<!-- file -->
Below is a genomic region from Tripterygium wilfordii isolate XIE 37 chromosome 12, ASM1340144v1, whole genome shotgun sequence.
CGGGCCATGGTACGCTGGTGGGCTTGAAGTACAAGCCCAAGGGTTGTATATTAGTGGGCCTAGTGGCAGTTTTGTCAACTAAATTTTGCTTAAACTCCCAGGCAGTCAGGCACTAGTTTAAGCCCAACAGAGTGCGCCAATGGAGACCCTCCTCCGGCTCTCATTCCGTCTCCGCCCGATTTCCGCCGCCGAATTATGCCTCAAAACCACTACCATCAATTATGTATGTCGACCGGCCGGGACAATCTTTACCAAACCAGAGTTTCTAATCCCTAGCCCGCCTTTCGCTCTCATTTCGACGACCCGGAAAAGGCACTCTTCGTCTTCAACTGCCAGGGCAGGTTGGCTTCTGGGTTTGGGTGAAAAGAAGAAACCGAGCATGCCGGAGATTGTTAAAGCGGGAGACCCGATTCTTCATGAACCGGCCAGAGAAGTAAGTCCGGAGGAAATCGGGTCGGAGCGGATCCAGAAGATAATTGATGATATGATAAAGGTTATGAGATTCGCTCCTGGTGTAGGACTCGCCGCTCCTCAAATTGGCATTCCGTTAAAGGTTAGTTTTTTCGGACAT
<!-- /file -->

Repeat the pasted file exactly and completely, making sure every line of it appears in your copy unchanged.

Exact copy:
Below is a genomic region from Tripterygium wilfordii isolate XIE 37 chromosome 12, ASM1340144v1, whole genome shotgun sequence.
CGGGCCATGGTACGCTGGTGGGCTTGAAGTACAAGCCCAAGGGTTGTATATTAGTGGGCCTAGTGGCAGTTTTGTCAACTAAATTTTGCTTAAACTCCCAGGCAGTCAGGCACTAGTTTAAGCCCAACAGAGTGCGCCAATGGAGACCCTCCTCCGGCTCTCATTCCGTCTCCGCCCGATTTCCGCCGCCGAATTATGCCTCAAAACCACTACCATCAATTATGTATGTCGACCGGCCGGGACAATCTTTACCAAACCAGAGTTTCTAATCCCTAGCCCGCCTTTCGCTCTCATTTCGACGACCCGGAAAAGGCACTCTTCGTCTTCAACTGCCAGGGCAGGTTGGCTTCTGGGTTTGGGTGAAAAGAAGAAACCGAGCATGCCGGAGATTGTTAAAGCGGGAGACCCGATTCTTCATGAACCGGCCAGAGAAGTAAGTCCGGAGGAAATCGGGTCGGAGCGGATCCAGAAGATAATTGATGATATGATAAAGGTTATGAGATTCGCTCCTGGTGTAGGACTCGCCGCTCCTCAAATTGGCATTCCGTTAAAGGTTAGTTTTTTCGGACAT